This small town has a reputation as one of the most beautiful villages in the Maremma, and it is well earned. Built on a plateau, the medieval appearance of the village appears intact, and walking through town one has the sense that time has literally stopped moving. The first traces of human settlement date back to the Bronze Age, though the area was then abandoned and reoccupied at the end of the 7th century BC. The most important development in the city however came after the Roman conquest in the 3rd century BC, and both Etruscan and Roman remains extend over a large area around Sovana and include monuments, kiosks, and decorated tombs. Sovana fell under Byzantine rule until the end of the sixth century, later passing to the Lombards; the village was built in medieval times under the Aldobrandeschi. Following the marriage of Romano Orsini to Anastasia Aldobrandeschi the village passed into Orsini hands and in 1440 it was conquered by Siena, only to be retaken by the Orsini in 1552. Very soon after however, it became part of the Grand Duchy of Tuscany.
Museum of San Mamiliano The Museum of San Mamiliano are the custodians of the “Sovana Gold”, a collection of 498 solid gold coins found inside the Church of San Mamiliano in 2004. The coins, found more than two meters below the current floor level, date to a period between 420 and 550 AD. The museum also displays objects found in the shrines at the entrance to the cave road, called Il Cavone: to date there are twenty ceramic artifacts that depict human body parts such as hands and feet, as well as male and female puppets.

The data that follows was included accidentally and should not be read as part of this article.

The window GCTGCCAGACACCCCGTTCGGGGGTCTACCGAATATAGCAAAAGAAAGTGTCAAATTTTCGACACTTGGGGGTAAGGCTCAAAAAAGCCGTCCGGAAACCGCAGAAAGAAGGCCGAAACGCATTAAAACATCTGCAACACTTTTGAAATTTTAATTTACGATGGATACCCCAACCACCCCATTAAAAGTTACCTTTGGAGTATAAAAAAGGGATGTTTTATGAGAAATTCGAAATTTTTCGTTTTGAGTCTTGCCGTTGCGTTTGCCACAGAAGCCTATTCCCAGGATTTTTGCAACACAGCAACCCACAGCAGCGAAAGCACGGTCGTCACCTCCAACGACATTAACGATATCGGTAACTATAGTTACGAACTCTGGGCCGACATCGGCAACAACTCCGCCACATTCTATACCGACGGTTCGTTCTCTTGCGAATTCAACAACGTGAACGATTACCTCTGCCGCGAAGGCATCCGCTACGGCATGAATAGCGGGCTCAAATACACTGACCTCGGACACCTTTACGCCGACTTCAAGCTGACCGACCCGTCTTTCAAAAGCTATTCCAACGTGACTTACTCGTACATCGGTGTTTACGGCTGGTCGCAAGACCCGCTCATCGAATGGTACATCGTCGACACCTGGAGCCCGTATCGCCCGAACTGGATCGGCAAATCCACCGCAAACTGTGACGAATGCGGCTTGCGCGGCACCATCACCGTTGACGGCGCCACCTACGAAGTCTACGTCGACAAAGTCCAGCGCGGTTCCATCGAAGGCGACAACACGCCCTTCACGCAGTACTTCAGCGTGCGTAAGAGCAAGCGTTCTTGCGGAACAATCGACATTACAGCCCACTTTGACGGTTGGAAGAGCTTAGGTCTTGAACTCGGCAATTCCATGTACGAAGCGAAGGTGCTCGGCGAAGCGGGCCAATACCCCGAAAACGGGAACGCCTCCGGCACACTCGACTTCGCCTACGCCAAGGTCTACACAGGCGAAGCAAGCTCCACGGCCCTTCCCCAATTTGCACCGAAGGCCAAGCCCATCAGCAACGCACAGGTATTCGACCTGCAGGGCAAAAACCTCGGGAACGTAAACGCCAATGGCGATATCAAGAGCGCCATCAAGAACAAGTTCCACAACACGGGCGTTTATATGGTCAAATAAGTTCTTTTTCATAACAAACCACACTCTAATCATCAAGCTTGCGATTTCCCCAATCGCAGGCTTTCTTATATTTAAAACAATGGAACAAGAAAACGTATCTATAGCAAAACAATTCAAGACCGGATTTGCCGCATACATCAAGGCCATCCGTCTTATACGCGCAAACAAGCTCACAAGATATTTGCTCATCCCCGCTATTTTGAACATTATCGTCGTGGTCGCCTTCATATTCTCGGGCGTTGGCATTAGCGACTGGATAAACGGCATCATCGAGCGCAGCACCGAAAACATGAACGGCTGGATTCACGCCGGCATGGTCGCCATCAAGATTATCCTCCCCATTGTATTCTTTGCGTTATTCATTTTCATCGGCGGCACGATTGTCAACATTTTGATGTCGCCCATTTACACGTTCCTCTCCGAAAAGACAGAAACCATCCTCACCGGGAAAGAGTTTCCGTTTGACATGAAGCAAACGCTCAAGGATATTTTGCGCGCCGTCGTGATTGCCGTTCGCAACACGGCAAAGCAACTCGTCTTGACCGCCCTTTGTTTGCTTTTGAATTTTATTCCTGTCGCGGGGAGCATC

Rocca Aldobrandesca Built by the Aldobrandeschi in approximately 1000 AD, this fortress was the most heavily armed in the region. After centuries of damage accumulated on the fortress it was restored by both the Sienese and the Medici. With the annexation of all castles to the Grand Duchy of Tuscany, the fortress lost its military importance and began its slow decline.
Palazzo Vescovile Constructed in the late medieval period and later restored, the episcopal palace was the residence of the Bishops of Sovana until the transfer of the diocese to Pitigliano. Today the palazzo houses the rectory of the Cathedral of Sovana.
Duomo di Sovana Next to the Palazzo Vescovile, the Duomo was constructed outside of the village shortly after 1000 AD and remains one of the most important monuments to the Gothic style of Tuscany.
The gate on the left side of the church was made of fragments from the first façade and dates to the 11th-12th century; the interior had vaulted ceilings and is divided into three aisles by two-tone columns. The 8th century crypt houses some the bones of San Mamiliano, the patron Saint of Sovana; his ashes are kept in an urn, located on the right side of the church. The cathedral also houses a Renaissance era baptismal font, a fountain, traces of frescoes and some noteworthy paintings.
Citta del Tufo Archaeological Park The beautiful trails of the Park lead through dense Mediterranean vegetation and are designed to help preserve the famous Etruscan tombs located therein: there are the front columned Tomba di Pola and Tomba di Ildebranda, the niche tombs of Tifone, Demoni Alati and Sirena as well as tombs with varying degrees of decoration. Visitors to the park can also walk through numerous cave roads that crisscross the area, taking the winding roads through mystical trails full of enchanting scenery. Manciano- Sovana: 18 km